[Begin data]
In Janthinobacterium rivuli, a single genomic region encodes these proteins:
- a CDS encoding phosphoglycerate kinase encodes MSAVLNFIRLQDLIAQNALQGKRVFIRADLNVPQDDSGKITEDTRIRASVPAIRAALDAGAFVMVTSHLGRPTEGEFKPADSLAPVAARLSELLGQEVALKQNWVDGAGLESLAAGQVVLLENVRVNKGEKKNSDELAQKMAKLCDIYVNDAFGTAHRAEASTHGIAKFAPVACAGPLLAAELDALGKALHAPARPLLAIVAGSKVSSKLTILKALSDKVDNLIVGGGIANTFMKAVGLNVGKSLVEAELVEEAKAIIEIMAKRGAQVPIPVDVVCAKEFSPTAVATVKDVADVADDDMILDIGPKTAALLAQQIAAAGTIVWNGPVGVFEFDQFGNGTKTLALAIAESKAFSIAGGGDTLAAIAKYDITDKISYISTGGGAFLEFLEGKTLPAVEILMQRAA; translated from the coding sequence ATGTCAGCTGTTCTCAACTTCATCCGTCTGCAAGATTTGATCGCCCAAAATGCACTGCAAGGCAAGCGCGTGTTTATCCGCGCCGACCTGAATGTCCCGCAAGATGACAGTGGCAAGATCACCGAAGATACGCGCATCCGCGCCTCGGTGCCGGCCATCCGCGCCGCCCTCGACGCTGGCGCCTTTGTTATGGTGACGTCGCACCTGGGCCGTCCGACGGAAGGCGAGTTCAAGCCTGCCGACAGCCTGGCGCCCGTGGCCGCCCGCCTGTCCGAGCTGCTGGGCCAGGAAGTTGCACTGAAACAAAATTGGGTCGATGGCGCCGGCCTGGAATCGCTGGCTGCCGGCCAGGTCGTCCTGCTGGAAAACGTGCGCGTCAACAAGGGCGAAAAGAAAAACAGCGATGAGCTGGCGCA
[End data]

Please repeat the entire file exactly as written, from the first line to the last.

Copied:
In Janthinobacterium rivuli, a single genomic region encodes these proteins:
- a CDS encoding phosphoglycerate kinase encodes MSAVLNFIRLQDLIAQNALQGKRVFIRADLNVPQDDSGKITEDTRIRASVPAIRAALDAGAFVMVTSHLGRPTEGEFKPADSLAPVAARLSELLGQEVALKQNWVDGAGLESLAAGQVVLLENVRVNKGEKKNSDELAQKMAKLCDIYVNDAFGTAHRAEASTHGIAKFAPVACAGPLLAAELDALGKALHAPARPLLAIVAGSKVSSKLTILKALSDKVDNLIVGGGIANTFMKAVGLNVGKSLVEAELVEEAKAIIEIMAKRGAQVPIPVDVVCAKEFSPTAVATVKDVADVADDDMILDIGPKTAALLAQQIAAAGTIVWNGPVGVFEFDQFGNGTKTLALAIAESKAFSIAGGGDTLAAIAKYDITDKISYISTGGGAFLEFLEGKTLPAVEILMQRAA; translated from the coding sequence ATGTCAGCTGTTCTCAACTTCATCCGTCTGCAAGATTTGATCGCCCAAAATGCACTGCAAGGCAAGCGCGTGTTTATCCGCGCCGACCTGAATGTCCCGCAAGATGACAGTGGCAAGATCACCGAAGATACGCGCATCCGCGCCTCGGTGCCGGCCATCCGCGCCGCCCTCGACGCTGGCGCCTTTGTTATGGTGACGTCGCACCTGGGCCGTCCGACGGAAGGCGAGTTCAAGCCTGCCGACAGCCTGGCGCCCGTGGCCGCCCGCCTGTCCGAGCTGCTGGGCCAGGAAGTTGCACTGAAACAAAATTGGGTCGATGGCGCCGGCCTGGAATCGCTGGCTGCCGGCCAGGTCGTCCTGCTGGAAAACGTGCGCGTCAACAAGGGCGAAAAGAAAAACAGCGATGAGCTGGCGCA